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from the fortunate circumstance that the appointment of Chief Justice fell to John Adams, instead of to Jefferson a month later, and so gave it to a Federalist and loose constructionist to start the working of the Constitution, than I can separate the black line through which he sent his electric fire at Fort Wagner from Colonel Shaw. When we celebrate Marshall we celebrate at the same time and indivisibly the inevitable fact that the oneness of the nation and the supremacy of the National Constitution were declared to govern the dealings of man with man by the judgments and decrees of the most august of courts.

I do not mean, of course, that personal estimates are useless or teach us nothing. No doubt to-day there will be heard from able and competent persons such estimates of Marshall. But I will not trench upon their field of work. It would be out of place when I am called on only to express the answer to a motion addressed to the Court and when many of those who are here are to listen this afternoon to the accomplished teacher who has had every occasion to make a personal study of the judge, and again this evening to a gentleman who shares by birth the traditions of the man. My own impressions are only those that I have gathered in the common course of legal education and practice. In them I am conscious, perhaps, of some little revolt from our purely local or national estimates, and of a wish to see things and people judged by more cosmopolitan standards. A man is bound to be parochial in his practice — to give his life, and if necessary his death, for the place where he has his roots. But his thinking should be cosmopolitan and detached. He should be able to criticise what he reveres and loves.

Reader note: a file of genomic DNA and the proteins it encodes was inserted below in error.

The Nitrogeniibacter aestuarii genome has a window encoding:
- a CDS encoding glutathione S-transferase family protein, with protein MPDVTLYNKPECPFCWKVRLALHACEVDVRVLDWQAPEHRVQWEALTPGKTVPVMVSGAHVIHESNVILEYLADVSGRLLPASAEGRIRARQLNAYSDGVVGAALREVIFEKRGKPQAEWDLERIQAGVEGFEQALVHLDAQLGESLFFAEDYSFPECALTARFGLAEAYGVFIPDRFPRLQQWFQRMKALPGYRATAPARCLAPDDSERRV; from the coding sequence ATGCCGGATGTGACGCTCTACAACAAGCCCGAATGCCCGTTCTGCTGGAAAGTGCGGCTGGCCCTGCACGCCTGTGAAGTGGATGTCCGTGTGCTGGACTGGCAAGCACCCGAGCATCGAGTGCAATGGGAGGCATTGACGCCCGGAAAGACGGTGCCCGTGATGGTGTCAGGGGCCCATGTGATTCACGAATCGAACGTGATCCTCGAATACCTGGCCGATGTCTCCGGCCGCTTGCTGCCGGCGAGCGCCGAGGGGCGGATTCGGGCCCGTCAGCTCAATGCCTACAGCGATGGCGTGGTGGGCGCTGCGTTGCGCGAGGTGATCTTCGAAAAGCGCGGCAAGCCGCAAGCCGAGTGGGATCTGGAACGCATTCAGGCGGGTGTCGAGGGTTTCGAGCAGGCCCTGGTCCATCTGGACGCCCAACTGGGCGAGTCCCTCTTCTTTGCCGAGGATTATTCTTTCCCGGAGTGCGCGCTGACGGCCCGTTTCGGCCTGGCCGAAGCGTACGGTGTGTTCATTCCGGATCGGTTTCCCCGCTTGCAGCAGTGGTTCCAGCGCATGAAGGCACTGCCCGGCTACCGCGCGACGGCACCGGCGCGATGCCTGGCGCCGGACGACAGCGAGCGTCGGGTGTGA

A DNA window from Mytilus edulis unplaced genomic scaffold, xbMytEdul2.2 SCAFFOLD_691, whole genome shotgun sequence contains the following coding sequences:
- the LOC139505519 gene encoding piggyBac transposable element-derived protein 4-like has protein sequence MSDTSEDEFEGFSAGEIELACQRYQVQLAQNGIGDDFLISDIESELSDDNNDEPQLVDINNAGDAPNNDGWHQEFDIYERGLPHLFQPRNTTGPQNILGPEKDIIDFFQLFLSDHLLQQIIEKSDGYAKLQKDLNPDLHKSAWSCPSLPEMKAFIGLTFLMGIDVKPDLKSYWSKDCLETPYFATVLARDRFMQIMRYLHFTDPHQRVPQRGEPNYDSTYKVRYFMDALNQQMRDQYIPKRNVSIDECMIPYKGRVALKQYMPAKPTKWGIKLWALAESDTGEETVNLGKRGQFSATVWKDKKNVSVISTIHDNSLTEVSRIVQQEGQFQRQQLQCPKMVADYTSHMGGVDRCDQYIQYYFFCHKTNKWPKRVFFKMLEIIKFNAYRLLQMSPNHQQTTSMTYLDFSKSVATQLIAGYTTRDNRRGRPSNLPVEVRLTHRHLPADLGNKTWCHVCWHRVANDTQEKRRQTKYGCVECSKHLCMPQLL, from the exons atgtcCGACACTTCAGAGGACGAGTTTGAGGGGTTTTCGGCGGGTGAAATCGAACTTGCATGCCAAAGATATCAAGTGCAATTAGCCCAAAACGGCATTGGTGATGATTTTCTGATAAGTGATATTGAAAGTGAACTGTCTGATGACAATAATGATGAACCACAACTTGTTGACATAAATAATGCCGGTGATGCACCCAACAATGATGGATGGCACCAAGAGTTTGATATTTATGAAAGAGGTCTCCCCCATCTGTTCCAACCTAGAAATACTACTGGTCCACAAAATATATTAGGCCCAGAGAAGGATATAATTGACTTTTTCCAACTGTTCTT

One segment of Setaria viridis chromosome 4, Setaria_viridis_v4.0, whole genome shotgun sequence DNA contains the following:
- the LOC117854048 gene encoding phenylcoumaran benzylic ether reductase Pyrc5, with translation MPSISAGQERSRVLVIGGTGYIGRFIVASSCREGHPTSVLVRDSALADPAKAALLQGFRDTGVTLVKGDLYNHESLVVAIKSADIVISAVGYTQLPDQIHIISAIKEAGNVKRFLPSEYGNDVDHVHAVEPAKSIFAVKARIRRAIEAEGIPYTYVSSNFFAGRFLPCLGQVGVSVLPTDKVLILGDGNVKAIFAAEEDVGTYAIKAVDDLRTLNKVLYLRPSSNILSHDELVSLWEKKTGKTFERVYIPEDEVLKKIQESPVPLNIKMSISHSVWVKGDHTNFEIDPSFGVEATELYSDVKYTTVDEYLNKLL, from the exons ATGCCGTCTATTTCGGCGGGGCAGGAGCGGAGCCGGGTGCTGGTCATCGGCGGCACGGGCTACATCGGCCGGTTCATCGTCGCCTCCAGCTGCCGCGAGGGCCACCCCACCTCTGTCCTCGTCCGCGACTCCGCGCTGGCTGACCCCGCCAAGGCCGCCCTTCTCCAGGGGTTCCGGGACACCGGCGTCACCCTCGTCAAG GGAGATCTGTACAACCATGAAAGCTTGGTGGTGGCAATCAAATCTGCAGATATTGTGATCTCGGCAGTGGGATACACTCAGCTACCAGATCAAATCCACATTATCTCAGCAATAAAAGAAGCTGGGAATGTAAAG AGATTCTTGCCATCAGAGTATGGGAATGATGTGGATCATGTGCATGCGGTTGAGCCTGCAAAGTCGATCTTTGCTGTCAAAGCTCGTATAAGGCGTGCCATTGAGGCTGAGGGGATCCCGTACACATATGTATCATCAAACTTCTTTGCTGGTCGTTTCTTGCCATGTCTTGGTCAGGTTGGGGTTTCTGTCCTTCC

The "Federalist," when I read it many years ago,

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seemed to me a truly original and wonderful production for the time. I do not trust even that judgment unrevised when I remember that the Federalist” and its authors struck a distinguished English friend of mine as finite; and I should feel a greater doubt whether, after Hamilton and the Constitution itself, Marshall's work proved more than a strong intellect, a good style, personal ascendency in his court, courage, justice and the convictions of his party. My keenest interest is excited, not by what are called great questions and great cases, but by little decisions which the common run of selectors would pass by because they did not deal with the Constitution or a telephone company, yet which have in them the germ of some wider theory, and therefore of some profound interstitial change in the very tissue of the law. The men whom I should be tempted to commemorate would be the originators of transforming thought. They often are half obscure, because what the world pays for is judgment, not the original mind.

But what I have said does not mean that I shall join in this celebration or in granting the motion before the court in any half-hearted way. Not only do I recur to what I said in the beginning, and remembering that you cannot separate a man from his place, remember also that there fell to Marshall perhaps the greatest place that ever was filled by a judge; but when I consider his might, his justice, and his wisdom, I do fully believe that if American law were to be represented by a single figure, sceptic and worshipper alike would agree without dispute that the figure could be but one alone, and that one John Marshall.